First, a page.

I wish I were a child again, so I could experience the DeKalb Public Library’s Harry Potter party Aug. 27 through the eyes of a child.
The DeKalb library was among 15 libraries nationwide to win party materials from Scholastic to mark the 15th anniversary of the U.S. release of the first Harry Potter book, which will be released with a new cover illustration by Kazu Kibuishi on the day of the party.
From 3:30 to 8:30 p.m. Aug. 27, the library’s downstairs hallway will be decorated as Platform 9¾, the magical platform at King’s Cross Station in London that Hogwarts students used to find the train to school. The library’s main room will be transformed into the Great Hall, complete with snacks, and a staff member who resembles Harry Potter will make an appearance, complete with the famous lightning-shaped scar.
Patrons can participate in a trivia contest and a photo booth that will produce wizard trading cards, which is similar to the booth the library featured at Star Wars Days in April. NIU STEM representatives will lead a potions class, as well.
The library is supplementing the $100 they received from the Scholastic contest to extend the Potter events throughout the month: They screened the first Harry Potter movie Saturday and will show the second one at 2 p.m. Saturday in the lower-level meeting room. For details on related craft projects and other events, visit dkpl.org/events.
Edith Craig, the library’s communications manager, assured me that Potter fans of all ages would enjoy the party. She said she’d attend if she wasn’t working at it.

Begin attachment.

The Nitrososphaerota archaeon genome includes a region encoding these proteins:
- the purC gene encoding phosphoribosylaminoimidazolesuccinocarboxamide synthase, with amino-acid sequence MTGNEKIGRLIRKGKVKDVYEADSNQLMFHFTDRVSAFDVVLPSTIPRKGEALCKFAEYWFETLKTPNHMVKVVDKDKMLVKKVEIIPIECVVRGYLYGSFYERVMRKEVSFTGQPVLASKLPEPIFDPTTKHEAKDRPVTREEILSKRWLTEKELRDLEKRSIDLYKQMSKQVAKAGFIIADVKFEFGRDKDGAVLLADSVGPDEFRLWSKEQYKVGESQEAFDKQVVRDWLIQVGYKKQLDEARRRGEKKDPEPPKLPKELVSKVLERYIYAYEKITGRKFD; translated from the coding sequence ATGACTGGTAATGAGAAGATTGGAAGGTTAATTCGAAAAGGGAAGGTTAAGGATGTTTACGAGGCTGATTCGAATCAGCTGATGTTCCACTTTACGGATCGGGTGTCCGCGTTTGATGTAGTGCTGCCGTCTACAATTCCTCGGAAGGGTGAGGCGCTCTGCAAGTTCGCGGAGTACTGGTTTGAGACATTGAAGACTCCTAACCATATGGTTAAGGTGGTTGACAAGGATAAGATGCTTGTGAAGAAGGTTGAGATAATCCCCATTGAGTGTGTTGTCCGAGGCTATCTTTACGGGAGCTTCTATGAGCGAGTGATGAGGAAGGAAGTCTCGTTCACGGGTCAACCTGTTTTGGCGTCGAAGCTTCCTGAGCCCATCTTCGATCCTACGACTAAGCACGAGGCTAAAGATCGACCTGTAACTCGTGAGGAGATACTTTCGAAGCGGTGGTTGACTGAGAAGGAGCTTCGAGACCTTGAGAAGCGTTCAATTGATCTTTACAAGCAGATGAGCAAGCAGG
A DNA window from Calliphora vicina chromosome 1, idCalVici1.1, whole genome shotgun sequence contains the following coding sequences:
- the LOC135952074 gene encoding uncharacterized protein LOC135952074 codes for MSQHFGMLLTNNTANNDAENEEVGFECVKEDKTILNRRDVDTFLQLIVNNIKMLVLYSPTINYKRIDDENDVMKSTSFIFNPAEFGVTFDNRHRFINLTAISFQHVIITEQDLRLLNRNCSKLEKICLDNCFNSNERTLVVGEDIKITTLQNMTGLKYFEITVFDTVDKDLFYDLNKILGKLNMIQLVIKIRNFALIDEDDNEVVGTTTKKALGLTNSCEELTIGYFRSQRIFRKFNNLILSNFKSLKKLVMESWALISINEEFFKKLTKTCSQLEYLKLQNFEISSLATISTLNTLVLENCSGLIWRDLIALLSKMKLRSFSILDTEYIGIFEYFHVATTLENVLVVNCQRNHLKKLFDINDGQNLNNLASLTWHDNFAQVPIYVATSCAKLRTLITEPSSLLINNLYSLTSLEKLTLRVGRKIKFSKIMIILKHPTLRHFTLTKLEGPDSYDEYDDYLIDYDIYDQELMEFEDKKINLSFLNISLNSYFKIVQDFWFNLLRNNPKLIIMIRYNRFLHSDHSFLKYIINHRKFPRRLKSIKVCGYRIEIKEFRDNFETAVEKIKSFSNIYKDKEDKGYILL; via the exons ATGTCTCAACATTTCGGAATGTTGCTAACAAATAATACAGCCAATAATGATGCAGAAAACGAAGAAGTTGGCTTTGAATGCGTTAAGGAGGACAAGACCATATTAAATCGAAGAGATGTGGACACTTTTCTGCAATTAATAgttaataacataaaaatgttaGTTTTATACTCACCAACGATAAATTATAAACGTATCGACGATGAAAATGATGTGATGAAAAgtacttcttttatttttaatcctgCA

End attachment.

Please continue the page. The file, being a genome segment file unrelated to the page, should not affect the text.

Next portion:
“We’ve done all of our promotion from teens, tweens and children, but just with the movie we had an equal amount of adults and children,” Craig said. “It’s been 15 years since Harry Potter has come out. I love Harry Potter; I’m going to the party.”
And so are members of Northern Illinois University’s muggle quidditch team. (For those sad souls who haven’t devoured the Potter books, muggles are nonwizards, and quidditch is a sport similar to soccer that is played midair on broomsticks.) Darcy Tatlock, the library’s tween coordinator who wrote the Scholastic contest application, invited the 30 or so quidditch team members who have been active this year, team President Micah Haji-Sheikh said.
Haji-Sheikh, a 20-year-old DeKalb native about to start her junior year at NIU, remembers her parents reading the first four Potter books to her and her brother when they were children. She insisted on reading the fifth book to her brother herself and, years later, joined the quidditch team after seeing a poster at the Rec Center.
Haji-Sheikh identified with the Slytherin House, which values ambition, cunning and resourcefulness, and adopted the character of Narcissa Malfoy, who is the mother of Potter’s arch enemy Draco Malfoy, for the quidditch field. She recently attended QuidCon 2013, a quidditch convention in Seattle.
On Tuesday, I played around on Pottermore, an interactive online community that features new writing by Potter author J.K. Rowling, and had a wand (12.25 inches long, unbending, beech wood with unicorn strand at its core) select me. I also was virtually sorted - as I suspected I would be - into Ravenclaw, which has a house tradition that values intelligence, knowledge and wit.
If you’re ready to acclimate your children into the world of wizardry, Pottermore seems appropriate for tweens, and Scholastic has reading club materials available at hpread.scholastic.com. If you’re interested in joining NIU’s quidditch team, email Haji-Sheikh at email@example.com.
For her part, Haji-Sheikh seemed as confounded as I was that Potter’s U.S. franchise was 15 years old. She said: “It’s like, ‘Wait? I’m how old now? And it’s been around for how long?’ ”
• Jillian Duchnowski is the Daily Chronicle’s news editor. Reach her at 815-756-4841, ext. 2221, or email firstname.lastname@example.org.